Trillium Book Awards Author Reading 2015

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Doing my song and dance

I sent out my first godawful poem for publication when I was ten or eleven years old. I sent it to the Toronto Daily Star; I obviously hadn’t done my market research, since they didn’t publish poetry. They responded kindly to my handwritten-on-lined-paper submission, but they delivered my first rejection.

Introducing Zalman Nehemiah Razovsky … maybe.

I’ve been wrestling with it for years, and I pondered it a bit in my essay “How Jew You Do?” in Further Confessions of a Small Press Racketeer (Anvil Press, 2015). Should I change my name — Ross — back to my paternal grandfather’s original name, Razovsky? Time’s getting short if I’m ever going to do it. I’ve never been so close to making the decision.

And if I do, do I start putting Stuart Razovsky on the covers of my books? Or maybe I change my English given names to my Hebrew names: Zalman Nehemiah.

Let me try it on for size. “A Sparrow Came Down Resplendent is the tenth full-length poetry collection by Zalman Nehemiah Razovsky.”

debby florence on Canadian poetry

As someone who was crazy about a lot of American poets from a very young age, I'm still caught off-balance when an American turns out to be a big fan of Canadian poetry. debby florence is one such American. I first met debby about 25 years ago, when I was a visiting writer at an alternative high school she attended in St. Paul, Minnesota.

THE INCREDIBLE SHRINKING WRITER

It’s almost six years now since, after nearly half a century in Toronto, I moved to Cobourg, pop. 18,500. My adopted home — "Ontario’s Feel Good Town" — is just a ninety-minute commute east by car (quicker by train) along the teetering northern precipice of Lake Ontario. In making this move, I left behind a literary community I’d been deeply involved in since I was a teenage writer.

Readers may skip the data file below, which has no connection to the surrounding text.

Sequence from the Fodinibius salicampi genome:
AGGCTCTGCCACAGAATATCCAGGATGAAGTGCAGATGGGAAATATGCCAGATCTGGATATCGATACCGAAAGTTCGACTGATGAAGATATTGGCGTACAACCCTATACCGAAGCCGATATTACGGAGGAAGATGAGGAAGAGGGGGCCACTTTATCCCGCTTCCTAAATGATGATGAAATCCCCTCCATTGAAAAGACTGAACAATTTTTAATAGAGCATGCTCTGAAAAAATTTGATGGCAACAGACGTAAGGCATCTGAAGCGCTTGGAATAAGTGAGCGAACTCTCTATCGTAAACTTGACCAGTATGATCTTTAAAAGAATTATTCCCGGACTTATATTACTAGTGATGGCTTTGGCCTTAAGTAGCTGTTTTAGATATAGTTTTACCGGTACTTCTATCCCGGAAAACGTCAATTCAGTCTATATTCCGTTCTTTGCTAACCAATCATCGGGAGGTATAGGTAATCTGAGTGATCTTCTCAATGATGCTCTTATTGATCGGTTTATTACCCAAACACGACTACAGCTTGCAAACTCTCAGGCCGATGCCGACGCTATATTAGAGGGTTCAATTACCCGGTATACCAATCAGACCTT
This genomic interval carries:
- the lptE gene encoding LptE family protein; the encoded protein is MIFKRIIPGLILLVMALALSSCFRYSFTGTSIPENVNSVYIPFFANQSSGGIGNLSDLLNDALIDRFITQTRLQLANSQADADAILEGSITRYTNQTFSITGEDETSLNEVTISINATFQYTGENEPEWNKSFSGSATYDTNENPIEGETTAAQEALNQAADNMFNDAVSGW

Service Industry Hell (Part 6): Service Industry Heaven!

A lot of the inspiration for my new book, Congratulations On Everything, came from the things I saw while working in bars, restaurants, and hotels, and from the experiences of friends who did the same. Recently, I asked people* on Facebook and Twitter to send me their wildest stories of working in the service industry trenches - in part to show that, however cringey things get in the book, the reality is worse. But also because I find these inherently fun to read.

*to whom I promised anonymity, in order to protect the relatively innocent

 

The Problem With First Books

In an interview with New York magazine’s Vulture blog, comic book creator Brian K. Vaughan makes clear his feelings about his early work:

Do you go back and read many of your older books?
Oh, God, no. I now have enough distance from a lot of my work that, if I see someone bring up an X-Men issue [that I wrote] to sign, I can flip through it and it doesn’t completely feel like I’m drowning or being set on fire. But for the most part, no, I would much rather read other people’s writing than my own.

Service Industry Hell (Part 5): Sex in Cemeteries and a Dancing Monkey

A lot of the inspiration for my new book, Congratulations On Everything, came from the things I saw while working in bars, restaurants, and hotels, and from the experiences of friends who did the same. Recently, I asked people* on Facebook and Twitter to send me their wildest stories of working in the service industry trenches - in part to show that, however cringey things get in the book, the reality is worse. But also because I find these inherently fun to read.

*to whom I promised anonymity, in order to protect the relatively innocent

 

This tale comes from "DE":

Women's Covers and Male Privilege

The default look for works of literary fiction, especially those written by women, was once this: “A stock image of a woman with her back to the camera, gazing over a shoreline.”

(Or a tree. Or a field. Or a blurred-out countryside.)

That’s how designer Jennifer Heuer describes the covers she often gets asked to create, despite the fact that her strengths as a designer lie in creating striking, memorable images using type and illustration. In an essay for Literary Hub, Heuer writes about the fraught gender politics that surround cover design:

Service Industry Hell (Part 4): T-Shirts Wet and Dry

A lot of the inspiration for my new book, Congratulations On Everything, came from the things I saw while working in bars, restaurants, and hotels, and from the experiences of friends who did the same. Recently, I asked people* on Facebook and Twitter to send me their wildest stories of working in the service industry trenches - in part to show that, however cringey things get in the book, the reality is worse. But also because I find these inherently fun to read.

*to whom I promised anonymity, in order to protect the relatively innocent

A Defence of Plagiarism That I Totally Stole from Kenneth Goldsmith

Avant-garde poet and literary provocateur Kenneth Goldsmith has dedicated himself to what he calls “uncreative writing” – that is, creating art out of found texts he copies out whole. His book Day, for example, consists of every word printed in the September 1, 2000, edition of The New York Times, the classifieds and stock pages included.

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